Pros: Low calorie, has vitamins, better than a lot of other beverages.
Cons: Expensive, not as good for you as water, sucralose has ties to liver damage.
Propel Fitness Water is produced by the fine folks who make Gatorade. Not a competitor to energy drinks, it's Gatorade's foray into the bottled water market. The line is easily blurred as Propel is touted as "Fitness Water" - Containing some vitamins and minerals and having very few calories.
Propel currently comes in 500ml or 700ml bottles, and it is also available in powdered form. Single servings up to cases of the stuff can be had if you are looking to order it, though in the store you will must likely encounter six-packs. There are presently 13 flavors, ranging from Kiwi-Strawberry and Lemon to Black Cherry and Grape.
The drinks are generally expensive ($3-$4 for a 6 pack is common), in fact usually more expensive than Gatorade itself. So the questions one has to ask when considering Propel are - How good does it taste, and is it actually good for me?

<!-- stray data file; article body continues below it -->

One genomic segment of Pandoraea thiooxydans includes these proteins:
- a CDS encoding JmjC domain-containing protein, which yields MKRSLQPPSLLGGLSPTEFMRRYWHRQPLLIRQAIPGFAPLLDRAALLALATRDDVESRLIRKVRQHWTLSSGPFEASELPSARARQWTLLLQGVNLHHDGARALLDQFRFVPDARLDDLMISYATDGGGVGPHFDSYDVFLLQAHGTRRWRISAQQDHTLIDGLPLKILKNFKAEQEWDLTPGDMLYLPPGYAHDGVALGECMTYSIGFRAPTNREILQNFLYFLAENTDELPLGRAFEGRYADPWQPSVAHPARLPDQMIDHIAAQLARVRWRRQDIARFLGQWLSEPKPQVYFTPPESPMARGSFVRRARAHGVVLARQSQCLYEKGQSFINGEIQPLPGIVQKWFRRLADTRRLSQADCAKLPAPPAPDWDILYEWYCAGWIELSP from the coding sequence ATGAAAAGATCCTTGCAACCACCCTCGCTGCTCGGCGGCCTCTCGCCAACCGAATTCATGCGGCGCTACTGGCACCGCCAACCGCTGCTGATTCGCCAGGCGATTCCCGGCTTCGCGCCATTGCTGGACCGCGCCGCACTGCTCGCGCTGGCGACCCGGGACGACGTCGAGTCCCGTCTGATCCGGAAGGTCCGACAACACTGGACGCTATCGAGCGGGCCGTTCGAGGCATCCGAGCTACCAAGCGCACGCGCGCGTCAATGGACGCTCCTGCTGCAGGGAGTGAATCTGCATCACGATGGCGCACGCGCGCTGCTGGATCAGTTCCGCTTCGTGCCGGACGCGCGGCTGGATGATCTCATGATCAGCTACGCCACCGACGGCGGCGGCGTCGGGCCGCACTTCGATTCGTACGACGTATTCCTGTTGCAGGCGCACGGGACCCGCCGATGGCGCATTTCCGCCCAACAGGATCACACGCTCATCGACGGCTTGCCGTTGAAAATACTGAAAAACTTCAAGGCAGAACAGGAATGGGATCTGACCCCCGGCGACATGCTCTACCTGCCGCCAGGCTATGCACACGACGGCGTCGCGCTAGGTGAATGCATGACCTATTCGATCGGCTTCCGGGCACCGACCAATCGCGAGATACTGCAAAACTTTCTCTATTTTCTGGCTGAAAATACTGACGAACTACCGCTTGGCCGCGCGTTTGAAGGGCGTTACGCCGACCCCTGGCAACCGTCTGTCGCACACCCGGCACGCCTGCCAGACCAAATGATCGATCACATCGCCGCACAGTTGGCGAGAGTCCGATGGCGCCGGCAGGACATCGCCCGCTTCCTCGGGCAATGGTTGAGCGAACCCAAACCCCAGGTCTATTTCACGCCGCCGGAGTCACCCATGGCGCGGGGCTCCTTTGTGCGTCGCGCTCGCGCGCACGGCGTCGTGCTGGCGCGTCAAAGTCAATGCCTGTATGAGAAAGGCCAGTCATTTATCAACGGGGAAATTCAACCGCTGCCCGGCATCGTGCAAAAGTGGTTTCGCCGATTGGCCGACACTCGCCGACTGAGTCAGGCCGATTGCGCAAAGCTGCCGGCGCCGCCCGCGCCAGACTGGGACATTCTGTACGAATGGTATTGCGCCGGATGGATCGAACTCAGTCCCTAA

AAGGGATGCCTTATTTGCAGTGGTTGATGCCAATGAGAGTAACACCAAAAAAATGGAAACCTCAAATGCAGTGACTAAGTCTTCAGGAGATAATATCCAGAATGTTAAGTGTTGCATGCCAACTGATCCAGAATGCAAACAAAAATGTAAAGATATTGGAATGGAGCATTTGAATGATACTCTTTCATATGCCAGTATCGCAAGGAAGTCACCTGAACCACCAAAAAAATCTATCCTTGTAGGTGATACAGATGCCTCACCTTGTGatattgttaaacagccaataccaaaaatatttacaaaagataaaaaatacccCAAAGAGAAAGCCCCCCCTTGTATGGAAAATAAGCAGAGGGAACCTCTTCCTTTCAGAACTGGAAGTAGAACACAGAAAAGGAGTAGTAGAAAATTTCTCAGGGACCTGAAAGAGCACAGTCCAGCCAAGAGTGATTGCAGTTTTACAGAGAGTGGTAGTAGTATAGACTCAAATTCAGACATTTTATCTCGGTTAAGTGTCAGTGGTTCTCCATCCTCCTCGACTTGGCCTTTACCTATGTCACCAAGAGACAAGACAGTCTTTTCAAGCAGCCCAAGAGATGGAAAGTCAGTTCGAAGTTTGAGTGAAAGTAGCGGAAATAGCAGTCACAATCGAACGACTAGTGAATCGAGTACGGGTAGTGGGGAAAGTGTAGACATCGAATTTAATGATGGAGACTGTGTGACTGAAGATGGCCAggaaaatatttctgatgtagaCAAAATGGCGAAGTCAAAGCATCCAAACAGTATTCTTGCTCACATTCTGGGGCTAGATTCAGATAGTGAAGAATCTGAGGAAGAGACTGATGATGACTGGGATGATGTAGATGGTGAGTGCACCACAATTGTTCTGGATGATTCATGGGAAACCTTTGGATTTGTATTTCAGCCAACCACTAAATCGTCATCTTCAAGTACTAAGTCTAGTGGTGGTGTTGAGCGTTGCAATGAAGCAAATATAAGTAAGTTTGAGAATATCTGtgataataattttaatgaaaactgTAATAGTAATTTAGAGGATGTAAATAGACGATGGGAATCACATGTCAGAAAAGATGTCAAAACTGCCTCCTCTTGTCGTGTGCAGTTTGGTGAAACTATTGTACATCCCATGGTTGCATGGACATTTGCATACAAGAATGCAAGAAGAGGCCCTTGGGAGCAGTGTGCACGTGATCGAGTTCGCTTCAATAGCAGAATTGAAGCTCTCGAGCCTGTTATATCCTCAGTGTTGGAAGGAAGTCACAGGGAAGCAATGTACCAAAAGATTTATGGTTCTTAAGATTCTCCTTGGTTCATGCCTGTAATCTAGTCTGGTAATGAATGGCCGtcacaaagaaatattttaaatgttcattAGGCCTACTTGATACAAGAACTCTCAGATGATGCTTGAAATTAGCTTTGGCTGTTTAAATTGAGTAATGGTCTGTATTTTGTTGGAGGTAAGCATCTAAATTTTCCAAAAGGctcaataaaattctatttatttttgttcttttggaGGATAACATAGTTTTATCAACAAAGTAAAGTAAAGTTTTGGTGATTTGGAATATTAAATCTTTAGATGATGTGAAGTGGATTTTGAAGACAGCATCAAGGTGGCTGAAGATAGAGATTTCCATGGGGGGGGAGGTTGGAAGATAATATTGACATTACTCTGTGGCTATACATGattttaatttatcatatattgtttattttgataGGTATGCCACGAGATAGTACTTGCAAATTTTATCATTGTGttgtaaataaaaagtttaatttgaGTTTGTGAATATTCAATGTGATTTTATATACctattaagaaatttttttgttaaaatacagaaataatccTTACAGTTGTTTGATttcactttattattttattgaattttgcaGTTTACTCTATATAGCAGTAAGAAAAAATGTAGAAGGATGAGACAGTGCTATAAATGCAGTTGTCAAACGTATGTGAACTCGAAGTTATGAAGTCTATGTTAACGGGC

As far as taste goes, I've not tried all 13 flavors, but I have had about a half dozen of them. I do prefer some to others, Berry probably being my favorite, but I find all the flavors to be pleasant enough. The drink is lightly sweetened, so you don't get bowled over by a sugary taste. Lemon is probably my least favorite.
The health question is generally a bigger one. Most everyone agrees that the drink does have some vitamins, and is low in calories (About 25 per 500ml bottle). However, the vitamins found in the beverage are ones easily found in general - inlcuding C, E, b6 and b12. The water also contains sucralose, a sugar substitute which has some possible connection to liver damage in some. Some people also say the small amount of sodium found in the beverage actually makes people feel more thirsty, as well as retaining some water to make them feel lethargic and bloated. There are also small amounts of sugar and carbs in the beverages.
After doing heavy research, the general consensus is that Propel is too expensive with too little benefit. Most people are much better off drinking plain water - and getting the vitamins from food or multivitamin sources. If you do get a little bored of the taste of regular water, occasional propel is a nice change of pace, but it's nothing that should be consumed regularly or during a workout.
If you're currently addicted to diet sodas or worse beverages, then propel may be a nice step toward going to plain 'ol water. It is however, not a substitue for the original.